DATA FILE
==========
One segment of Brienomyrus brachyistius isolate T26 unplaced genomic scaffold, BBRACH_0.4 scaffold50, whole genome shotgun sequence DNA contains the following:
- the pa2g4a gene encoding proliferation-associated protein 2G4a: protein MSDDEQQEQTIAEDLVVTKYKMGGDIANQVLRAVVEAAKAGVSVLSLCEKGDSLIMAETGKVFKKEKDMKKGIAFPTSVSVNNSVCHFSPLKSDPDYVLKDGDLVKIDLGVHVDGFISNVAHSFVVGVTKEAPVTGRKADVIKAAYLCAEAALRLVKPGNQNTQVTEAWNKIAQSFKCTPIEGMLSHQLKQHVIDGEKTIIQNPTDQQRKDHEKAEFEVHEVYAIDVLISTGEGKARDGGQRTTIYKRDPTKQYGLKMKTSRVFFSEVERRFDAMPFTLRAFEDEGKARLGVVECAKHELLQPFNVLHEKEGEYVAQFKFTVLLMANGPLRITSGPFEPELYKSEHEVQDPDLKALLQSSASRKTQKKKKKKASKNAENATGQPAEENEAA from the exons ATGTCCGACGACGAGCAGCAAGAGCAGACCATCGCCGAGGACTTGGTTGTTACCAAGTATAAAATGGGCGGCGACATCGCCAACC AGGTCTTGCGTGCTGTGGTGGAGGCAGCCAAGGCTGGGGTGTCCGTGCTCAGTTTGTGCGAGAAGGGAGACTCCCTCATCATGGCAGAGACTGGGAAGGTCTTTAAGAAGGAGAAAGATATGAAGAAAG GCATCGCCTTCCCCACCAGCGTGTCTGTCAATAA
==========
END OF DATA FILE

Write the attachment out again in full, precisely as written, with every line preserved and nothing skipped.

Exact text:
One segment of Brienomyrus brachyistius isolate T26 unplaced genomic scaffold, BBRACH_0.4 scaffold50, whole genome shotgun sequence DNA contains the following:
- the pa2g4a gene encoding proliferation-associated protein 2G4a: protein MSDDEQQEQTIAEDLVVTKYKMGGDIANQVLRAVVEAAKAGVSVLSLCEKGDSLIMAETGKVFKKEKDMKKGIAFPTSVSVNNSVCHFSPLKSDPDYVLKDGDLVKIDLGVHVDGFISNVAHSFVVGVTKEAPVTGRKADVIKAAYLCAEAALRLVKPGNQNTQVTEAWNKIAQSFKCTPIEGMLSHQLKQHVIDGEKTIIQNPTDQQRKDHEKAEFEVHEVYAIDVLISTGEGKARDGGQRTTIYKRDPTKQYGLKMKTSRVFFSEVERRFDAMPFTLRAFEDEGKARLGVVECAKHELLQPFNVLHEKEGEYVAQFKFTVLLMANGPLRITSGPFEPELYKSEHEVQDPDLKALLQSSASRKTQKKKKKKASKNAENATGQPAEENEAA from the exons ATGTCCGACGACGAGCAGCAAGAGCAGACCATCGCCGAGGACTTGGTTGTTACCAAGTATAAAATGGGCGGCGACATCGCCAACC AGGTCTTGCGTGCTGTGGTGGAGGCAGCCAAGGCTGGGGTGTCCGTGCTCAGTTTGTGCGAGAAGGGAGACTCCCTCATCATGGCAGAGACTGGGAAGGTCTTTAAGAAGGAGAAAGATATGAAGAAAG GCATCGCCTTCCCCACCAGCGTGTCTGTCAATAA